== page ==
10. Then, as a last resort, Shri Veda Vyas invoked the provisions of Article 286(1)(b) of the Constitution. He urged that the transaction in question had taken place in the course of the export of the goods out of the territory of India and as such it cannot be taxed. The scope and effect of the provisions of Article 286(l)(b) has been considered by this Court on several occasions and it can be stated without any difficulty that in the light of the decisions of this Court the appellant would not be entitled to claim the protection of this article once it is held that the title to the goods had passed in favour of the Bombay party long before the goods were entrusted to the carrier. It is clear that what is taxed are the sales made by the appellant in favour of the Bombay party and not the sales made by the Bombay party in favour of outsiders. The appellant sold the goods to the Bombay parties who had their place of business in Bombay. As soon as the goods were sold to the Bombay parties the appellant's interest in the goods ceased and whatever happened to the goods subsequently was no concern of the appellant. In fact there is no privity between the appellant and the foreign merchants to whom the goods were ultimately exported. In a sense the finding about the appropriation of the goods which excludes the application of Section 5(2)(a)(v) of the Act to the sale made by the appellant would equally exclude the application of Article 286(l)(b) of the Constitution.
11. The scope and effect of the provisions of Article 286(l)(b) have been considered by this Court in two decisions which are frequently described as the two Travancore cases. In State of Travancore-Cochin v. Bombay Co. Ltd. Alleppy, it has been held by this Court that sales and purchases which themselves occasion the export or import of the goods as the case may be out of, or into, the territory of India come within the exemption of Article 286(1)(b). It appears from the judgment of Patanjali Sastri, C. J., that the argument urged before the Court in respect of the true construction of Article 286(1)(b) ranged over a very large field and as many as four different constructions were placed before the Court for its acceptance. The first of these was treated by the Court as unduly narrow and the last as unduly wide. In the result this Court held that the transactions in question in the three appeals which were finally disposed of by this judgment attracted the provisions of Article 286(1)(b). It was observed by the learned Chief Justice that 'a sale by export involves a series of integrated activities commencing from the agreement of sale with a foreign buyer and ending with the delivery of goods to a common carrier for transport out of the country by land or sea. Such a case cannot be dissociated from the export without which it cannot be effectuated and the sale and resultant export formed part of a single transaction. 'The expression 'a series of integrated activities' used by the learned Chief Justice in this judgment was subsequently explained by him when he delivered the majority judgment in the next Travancore case in State of Travancore-Cochin v. Shanmugavilas Cashew-Nut Factory : 1SCR53 . The phrase 'integrated activities' observed the learned Chief Justice, 'had been used in the previous decision to denote that 'such a sale' (that is to say a sale which occasions the export) cannot be dissociated from the export without which it cannot be effectuated and the sale and the resultant export forms part of a single transaction. It is in that sense that the two activities, the sale and the export were said to be integrated'. The conclusions which flow from the majority judgment in this case have been thus summed up by the learned Chief Justice:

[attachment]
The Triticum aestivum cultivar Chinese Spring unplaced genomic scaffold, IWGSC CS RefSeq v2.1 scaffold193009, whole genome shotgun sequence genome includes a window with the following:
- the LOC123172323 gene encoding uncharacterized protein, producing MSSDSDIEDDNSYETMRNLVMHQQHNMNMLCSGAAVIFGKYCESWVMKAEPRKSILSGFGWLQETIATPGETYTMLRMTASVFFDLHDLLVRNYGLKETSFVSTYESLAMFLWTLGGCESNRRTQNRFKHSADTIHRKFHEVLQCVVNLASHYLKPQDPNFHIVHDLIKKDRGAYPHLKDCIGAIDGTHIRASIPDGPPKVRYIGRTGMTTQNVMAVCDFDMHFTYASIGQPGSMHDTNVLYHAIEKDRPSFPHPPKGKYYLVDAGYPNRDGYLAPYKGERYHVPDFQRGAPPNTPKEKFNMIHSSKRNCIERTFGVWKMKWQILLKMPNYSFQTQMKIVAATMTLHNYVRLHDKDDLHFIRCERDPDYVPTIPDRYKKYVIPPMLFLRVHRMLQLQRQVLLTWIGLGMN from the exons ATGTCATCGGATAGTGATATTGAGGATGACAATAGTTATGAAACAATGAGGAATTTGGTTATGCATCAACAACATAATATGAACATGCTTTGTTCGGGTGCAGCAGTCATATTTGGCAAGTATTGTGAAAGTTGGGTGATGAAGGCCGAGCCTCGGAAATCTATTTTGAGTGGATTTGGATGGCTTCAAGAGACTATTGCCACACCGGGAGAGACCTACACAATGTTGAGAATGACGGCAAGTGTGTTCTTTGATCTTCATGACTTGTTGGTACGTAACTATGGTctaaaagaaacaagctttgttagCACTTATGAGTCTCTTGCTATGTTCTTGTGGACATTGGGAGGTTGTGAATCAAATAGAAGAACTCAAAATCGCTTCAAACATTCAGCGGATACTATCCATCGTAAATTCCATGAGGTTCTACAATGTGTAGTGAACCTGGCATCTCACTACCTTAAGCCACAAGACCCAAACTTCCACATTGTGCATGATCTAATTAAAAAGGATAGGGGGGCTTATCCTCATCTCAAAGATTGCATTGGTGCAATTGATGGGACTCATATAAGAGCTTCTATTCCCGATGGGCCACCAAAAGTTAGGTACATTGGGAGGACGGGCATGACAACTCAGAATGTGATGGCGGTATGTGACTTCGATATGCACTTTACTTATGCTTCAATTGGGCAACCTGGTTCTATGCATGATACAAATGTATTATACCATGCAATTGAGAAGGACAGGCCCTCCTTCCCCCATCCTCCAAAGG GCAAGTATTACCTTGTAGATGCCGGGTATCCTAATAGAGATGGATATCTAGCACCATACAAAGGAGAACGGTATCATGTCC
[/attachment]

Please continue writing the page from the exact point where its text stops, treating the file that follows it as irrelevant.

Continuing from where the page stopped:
(1) Sales by export and purchases by import fall within the exemption under Article 286(l)(b). This was held in the previous decision.(2) Purchases in the State by the exporter for the purpose of export as well as sales in the State by the importer after the goods have crossed the customs barrier are not within the exemption.
(3) Sales in the State by the exporter or importer by transfer of shipping documents while the goods are beyond the customs barrier are within the exemption, assuming that the State power of taxation extends to such transactions'.